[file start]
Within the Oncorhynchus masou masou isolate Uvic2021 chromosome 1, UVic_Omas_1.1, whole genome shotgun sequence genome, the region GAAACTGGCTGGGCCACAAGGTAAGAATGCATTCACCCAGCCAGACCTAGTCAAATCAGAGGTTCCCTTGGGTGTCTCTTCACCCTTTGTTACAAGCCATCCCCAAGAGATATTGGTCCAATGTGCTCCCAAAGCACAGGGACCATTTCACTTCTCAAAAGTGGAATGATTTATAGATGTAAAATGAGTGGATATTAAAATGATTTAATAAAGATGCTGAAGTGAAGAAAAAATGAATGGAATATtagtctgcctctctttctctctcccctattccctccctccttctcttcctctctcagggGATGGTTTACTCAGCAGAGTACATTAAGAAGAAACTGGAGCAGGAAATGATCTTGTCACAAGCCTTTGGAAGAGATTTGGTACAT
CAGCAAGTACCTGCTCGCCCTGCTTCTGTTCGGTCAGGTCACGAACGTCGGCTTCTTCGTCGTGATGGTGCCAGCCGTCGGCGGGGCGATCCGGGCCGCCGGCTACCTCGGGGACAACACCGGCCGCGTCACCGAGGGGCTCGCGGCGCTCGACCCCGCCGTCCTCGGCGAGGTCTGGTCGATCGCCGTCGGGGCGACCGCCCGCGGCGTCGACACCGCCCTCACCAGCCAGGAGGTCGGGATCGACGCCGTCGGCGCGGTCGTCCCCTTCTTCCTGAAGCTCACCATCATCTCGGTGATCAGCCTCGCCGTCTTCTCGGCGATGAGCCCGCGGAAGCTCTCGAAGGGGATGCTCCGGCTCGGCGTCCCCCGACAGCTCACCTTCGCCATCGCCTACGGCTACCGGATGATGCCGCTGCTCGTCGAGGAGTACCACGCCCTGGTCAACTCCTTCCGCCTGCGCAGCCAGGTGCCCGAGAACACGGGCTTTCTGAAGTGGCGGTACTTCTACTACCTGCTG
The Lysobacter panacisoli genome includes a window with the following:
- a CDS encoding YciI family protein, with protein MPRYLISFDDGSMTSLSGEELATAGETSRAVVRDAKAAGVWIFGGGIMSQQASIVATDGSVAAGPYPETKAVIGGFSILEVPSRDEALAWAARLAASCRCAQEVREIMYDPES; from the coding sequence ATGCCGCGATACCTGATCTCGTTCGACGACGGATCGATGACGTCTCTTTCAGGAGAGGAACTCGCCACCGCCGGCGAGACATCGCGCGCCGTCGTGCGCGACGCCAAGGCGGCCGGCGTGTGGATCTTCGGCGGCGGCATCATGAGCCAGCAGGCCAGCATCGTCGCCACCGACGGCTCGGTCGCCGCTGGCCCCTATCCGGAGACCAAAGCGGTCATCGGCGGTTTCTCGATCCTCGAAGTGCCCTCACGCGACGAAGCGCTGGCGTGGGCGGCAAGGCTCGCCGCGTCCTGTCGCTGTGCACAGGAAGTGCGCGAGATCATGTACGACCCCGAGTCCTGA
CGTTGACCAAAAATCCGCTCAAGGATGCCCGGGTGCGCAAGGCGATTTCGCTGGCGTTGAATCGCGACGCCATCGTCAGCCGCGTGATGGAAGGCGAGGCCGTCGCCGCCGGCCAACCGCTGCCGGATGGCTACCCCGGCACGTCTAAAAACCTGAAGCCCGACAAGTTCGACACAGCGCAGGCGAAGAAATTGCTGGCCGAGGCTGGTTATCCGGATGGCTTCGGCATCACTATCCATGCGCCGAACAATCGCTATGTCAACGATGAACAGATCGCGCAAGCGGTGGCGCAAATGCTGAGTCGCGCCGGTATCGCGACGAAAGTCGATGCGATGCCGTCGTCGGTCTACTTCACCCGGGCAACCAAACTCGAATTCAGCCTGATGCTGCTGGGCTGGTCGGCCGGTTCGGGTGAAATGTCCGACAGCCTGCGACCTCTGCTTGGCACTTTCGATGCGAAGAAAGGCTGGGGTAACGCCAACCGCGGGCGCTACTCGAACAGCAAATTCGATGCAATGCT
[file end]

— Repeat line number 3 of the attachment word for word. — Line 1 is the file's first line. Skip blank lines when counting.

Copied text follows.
The Lysobacter panacisoli genome includes a window with the following: